Today we are taking a look at In-Hospital Cardiac Arrest outcomes. Nearly 300,000 cardiac arrests occur in hospitals in the United States each year, and only about 25% of people survive to hospital discharge after these types of events. To address a growing need to improve the quality standards for responding to an in-hospital cardiac arrest, ILCOR has identified 10 steps that can lead to better patient outcomes and survival. This research was published in AHA’s flagship journal, Circulation, as well as presented in a plenary session at the AHA’s 2023 Resuscitation Science Symposium held Nov. 11-12 in Philadelphia.
See our schedule here: https://cprworksofcharlotte.enrollware.com/schedule
|Plan and prepare
|Step 1: build and support governance and infrastructure for a resuscitation program: create a governance structure with administrative leadership to advance resuscitation excellence. Empower local operational champions and ensure a robust quality improvement program.
|Step 2: collect data to measure and improve resuscitation processes and outcomes: use data to assess education, training, performance, and outcomes across the continuum of resuscitation care and to devise and evaluate the impact of quality improvement efforts to ensure their sustainability. Consider participating in resuscitation registries to enable benchmarking and contribute to knowledge transfer.
|Step 3: implement effective education and training for resuscitation: create and maintain resuscitation education and training programs for resuscitation, including (1) standardized, in-person resuscitation courses; (2) low-dose, high-frequency in-situ training; (3) team-based training and simulations; and (4) debriefing to learn from resuscitation events.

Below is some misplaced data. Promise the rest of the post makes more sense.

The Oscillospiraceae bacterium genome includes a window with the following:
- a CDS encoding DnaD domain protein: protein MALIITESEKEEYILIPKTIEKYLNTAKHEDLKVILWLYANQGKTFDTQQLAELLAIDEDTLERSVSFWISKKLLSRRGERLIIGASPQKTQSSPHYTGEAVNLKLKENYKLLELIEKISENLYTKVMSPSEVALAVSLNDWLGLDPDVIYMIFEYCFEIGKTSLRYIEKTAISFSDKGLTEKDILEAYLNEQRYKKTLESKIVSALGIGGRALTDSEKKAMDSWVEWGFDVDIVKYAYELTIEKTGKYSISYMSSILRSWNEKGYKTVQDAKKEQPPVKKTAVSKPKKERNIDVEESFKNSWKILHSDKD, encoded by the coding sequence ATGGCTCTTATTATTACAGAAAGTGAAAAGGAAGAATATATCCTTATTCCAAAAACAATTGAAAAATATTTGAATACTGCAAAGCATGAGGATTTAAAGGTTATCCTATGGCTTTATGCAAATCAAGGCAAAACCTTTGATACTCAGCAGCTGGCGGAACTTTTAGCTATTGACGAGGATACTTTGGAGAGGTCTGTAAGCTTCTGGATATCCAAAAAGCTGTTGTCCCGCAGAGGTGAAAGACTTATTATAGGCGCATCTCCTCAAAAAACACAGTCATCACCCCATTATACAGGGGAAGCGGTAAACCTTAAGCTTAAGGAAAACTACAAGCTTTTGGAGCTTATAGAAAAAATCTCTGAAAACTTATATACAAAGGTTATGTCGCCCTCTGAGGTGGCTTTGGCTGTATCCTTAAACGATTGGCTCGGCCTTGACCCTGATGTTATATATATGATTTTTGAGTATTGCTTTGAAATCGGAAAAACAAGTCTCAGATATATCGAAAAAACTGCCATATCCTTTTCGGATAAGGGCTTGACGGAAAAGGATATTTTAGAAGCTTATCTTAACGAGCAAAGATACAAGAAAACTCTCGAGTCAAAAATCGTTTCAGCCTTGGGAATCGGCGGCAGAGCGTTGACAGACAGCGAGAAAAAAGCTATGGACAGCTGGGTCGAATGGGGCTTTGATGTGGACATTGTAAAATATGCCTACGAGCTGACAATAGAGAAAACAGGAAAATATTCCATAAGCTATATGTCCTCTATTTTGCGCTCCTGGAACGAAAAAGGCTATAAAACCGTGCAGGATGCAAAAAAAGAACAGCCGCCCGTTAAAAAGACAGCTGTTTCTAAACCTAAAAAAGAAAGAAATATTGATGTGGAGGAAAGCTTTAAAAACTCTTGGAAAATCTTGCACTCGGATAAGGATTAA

|Step 4: establish patient and family goals of treatment early and reassess often: proactively and collaboratively engage patients and their families in dialogue regarding their preferences for resuscitation in the context of their values, comorbidities, frailty, and family needs. Recognize that there are patients for whom resuscitation is unwanted or unlikely to result in an outcome that is acceptable to the patient. Ideally, goals of treatment conversations would start in the community and be updated on admission and after any change in clinical condition.
|Step 5: stop preventable IHCA: have systems (eg, early warning systems) and teams (eg, medical/rapid response teams) in place to enable early prediction, identification, and response to deteriorating patients. Provide effective communication to ensure a clear plan and safe transition of care.
|Step 6: develop and deploy an effective resuscitation response system: make available a hospital-wide resuscitation response system that is easily and rapidly activated. Ensure a high-quality resuscitation team that includes preassigned, experienced, and interdisciplinary health care professionals.
|Step 7: deliver guideline-based resuscitation care: focus on essential components of guideline-based skills for basic life support, advanced life support, and pediatric life support. These include prompt initiation of high-performance CPR and defibrillation and the use of appropriate and cause-directed interventions. Avoid nonrecommended interventions and early termination of resuscitation.
|Step 8: deliver guideline-based post–cardiac arrest care: empower multidisciplinary teams to provide guideline-based post–cardiac arrest care, throughout and beyond hospitalization. Use multiple modalities to inform prognostication. Consider organ donation, when appropriate.
|Principles and culture
|Step 9: implement a person-centered culture of excellence in care: ensure there is informed, culturally appropriate communication with patients and family to support them and to understand their goals, values, and preferences. For cardiac arrest survivors, development of postdischarge plans with targeted resources (eg, primary care, rehabilitation) is crucial for recovery and survivorship. For families of nonsurvivors, offer grief and bereavement resources.
|Step 10: ensure the well-being of health care professionals: there should be a holistic focus on the psychological, physical, and spiritual well-being of health care professionals. Caring for the care team ensures that treatment of IHCA patients remains at a high quality.